Martin and Lim are-- Oh, wait, better comments first. I find it amazing this
was tested on CASTS, special or no, and that the entire text boils down to two
paragraphs, little of which was spent on providing a context for preserving the
integument they cite exists. But I must say, we are spared the Feduccia
soundbytes, for the most part, and the anti-Birds are Dinosaurs camp
commentary. Martin, at least, is a bit more worldly than Feduccia, grounded in
more practical sciences and the study of wonderful critters like sabretooth
kitties (mrowr); I think on the whole he's a good guy, but enough gushing. They
seem to ignore that others have already argued about the nature of the crossed
fingers in Archie, including Greg Paul and Peter Wellnhofer, and it's bearing
on the taphonomy of the Solnhofen limestone environment, but, alas, no comment,
as if theirs were new. But I am sure they are kept up on all the latest
*Archaeopteryx* research, right? Apparently they didn't even cite
Wellnhofer.... Hmmm. Onto the harsher comments:
The margin they see is formed by a crack in the matrix of an overlying layer
exposing a lighter layer of limestone. The overlying layer was flaked off and
the rest of the marks are tooling traces, something you can see on the other
side of the same specimen as well. This was done to find margins for all bones,
and in fact the process more often destroyed integumental impressions than
revealed them, as the case of the "lost" leg feathers attests. Notice for those
with images of the specimen that the the arm projecting away from the head has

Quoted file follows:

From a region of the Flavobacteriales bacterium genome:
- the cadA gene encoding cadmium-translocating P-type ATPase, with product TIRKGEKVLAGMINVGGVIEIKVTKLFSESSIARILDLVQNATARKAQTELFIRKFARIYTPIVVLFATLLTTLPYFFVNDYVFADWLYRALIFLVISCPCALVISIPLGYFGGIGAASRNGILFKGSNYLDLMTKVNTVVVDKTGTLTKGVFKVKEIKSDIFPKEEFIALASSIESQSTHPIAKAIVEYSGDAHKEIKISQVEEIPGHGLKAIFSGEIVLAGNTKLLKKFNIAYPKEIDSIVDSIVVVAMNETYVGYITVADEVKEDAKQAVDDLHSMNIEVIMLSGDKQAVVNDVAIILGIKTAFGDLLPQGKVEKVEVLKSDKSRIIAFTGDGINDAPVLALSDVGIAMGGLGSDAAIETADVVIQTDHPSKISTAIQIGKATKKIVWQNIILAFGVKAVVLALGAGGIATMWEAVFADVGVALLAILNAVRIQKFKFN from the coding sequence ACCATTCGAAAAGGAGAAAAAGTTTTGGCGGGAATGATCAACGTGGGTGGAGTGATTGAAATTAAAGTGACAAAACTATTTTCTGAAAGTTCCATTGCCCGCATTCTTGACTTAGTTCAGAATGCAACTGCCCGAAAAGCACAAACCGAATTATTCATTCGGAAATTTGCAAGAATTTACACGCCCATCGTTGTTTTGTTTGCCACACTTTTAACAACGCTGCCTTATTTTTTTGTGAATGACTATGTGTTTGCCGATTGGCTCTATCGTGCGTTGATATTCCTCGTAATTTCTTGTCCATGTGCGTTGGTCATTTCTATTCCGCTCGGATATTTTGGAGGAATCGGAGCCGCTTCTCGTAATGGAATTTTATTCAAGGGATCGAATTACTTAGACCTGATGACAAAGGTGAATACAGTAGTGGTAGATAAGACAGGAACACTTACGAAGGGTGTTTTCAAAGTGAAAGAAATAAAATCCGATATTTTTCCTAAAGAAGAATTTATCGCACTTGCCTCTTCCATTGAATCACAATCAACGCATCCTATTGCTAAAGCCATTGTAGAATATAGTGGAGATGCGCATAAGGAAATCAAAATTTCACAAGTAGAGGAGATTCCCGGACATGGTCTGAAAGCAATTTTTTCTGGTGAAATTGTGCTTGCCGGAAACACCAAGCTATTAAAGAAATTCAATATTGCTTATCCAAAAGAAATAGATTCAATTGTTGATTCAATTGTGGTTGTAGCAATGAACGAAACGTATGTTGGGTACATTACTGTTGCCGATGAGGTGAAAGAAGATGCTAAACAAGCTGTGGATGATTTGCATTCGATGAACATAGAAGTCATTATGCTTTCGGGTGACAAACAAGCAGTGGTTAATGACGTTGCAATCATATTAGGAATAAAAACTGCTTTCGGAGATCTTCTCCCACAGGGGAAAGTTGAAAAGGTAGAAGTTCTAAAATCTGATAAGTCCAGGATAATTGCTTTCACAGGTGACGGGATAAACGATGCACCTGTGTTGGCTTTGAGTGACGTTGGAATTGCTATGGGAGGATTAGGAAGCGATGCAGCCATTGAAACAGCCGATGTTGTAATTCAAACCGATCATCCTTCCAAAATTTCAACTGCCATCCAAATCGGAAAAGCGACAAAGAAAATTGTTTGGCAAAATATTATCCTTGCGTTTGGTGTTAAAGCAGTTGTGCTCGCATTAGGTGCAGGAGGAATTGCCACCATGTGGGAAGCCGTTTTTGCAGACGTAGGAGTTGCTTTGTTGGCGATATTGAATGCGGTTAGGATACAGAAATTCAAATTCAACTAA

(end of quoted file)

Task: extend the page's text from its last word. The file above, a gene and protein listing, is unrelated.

oblique tooling matching tooling "below" the neck and underneath the arm
projecting in the same direction as the head, running in the same direction and
matching the traces in the region of the "propatagium". Thus, Martin and Lim
were wise not to push this into _Nature_, but it is likely they will still be
called on this tripe anyway.
However, in the end I must agree with them, especially in regards to the
nature of the arm posture, that the wing folding system would require a flexing
tendon structure internal to the elbow joint, causing collapse of the forelimb
during flexion at the wrist and adduction of the humerus and that contra
restorations by others like Greg Paul, the arm would not look like a
muscle-pared, non-patagiated version of a bird's arm, but will have a set of
tendon supported tissues to evidence the arm-folding mechanism. Yet, I think
that Martin and Lim haven't found it, using tooling traces of a single Archie
specimen in their study, and moreover that examined over a cast (though
admittedly they looked at the original first, but apparently not closely
enough). Perhaps if they study the type for traces of a skin structure (like,
non-tooled feathers, or compare in other specimens), maybe they'll be supported
in this "discovery."
Thanks to Brad McFeeters for telling me where this is. BTW, it can be
downloaded at: http://www.ias.ac.in/currsci/oct102005/1089.pdf Enjoy.
Jaime A. Headden
"Innocent, unbiased observation is a myth." --- P.B. Medawar (1969)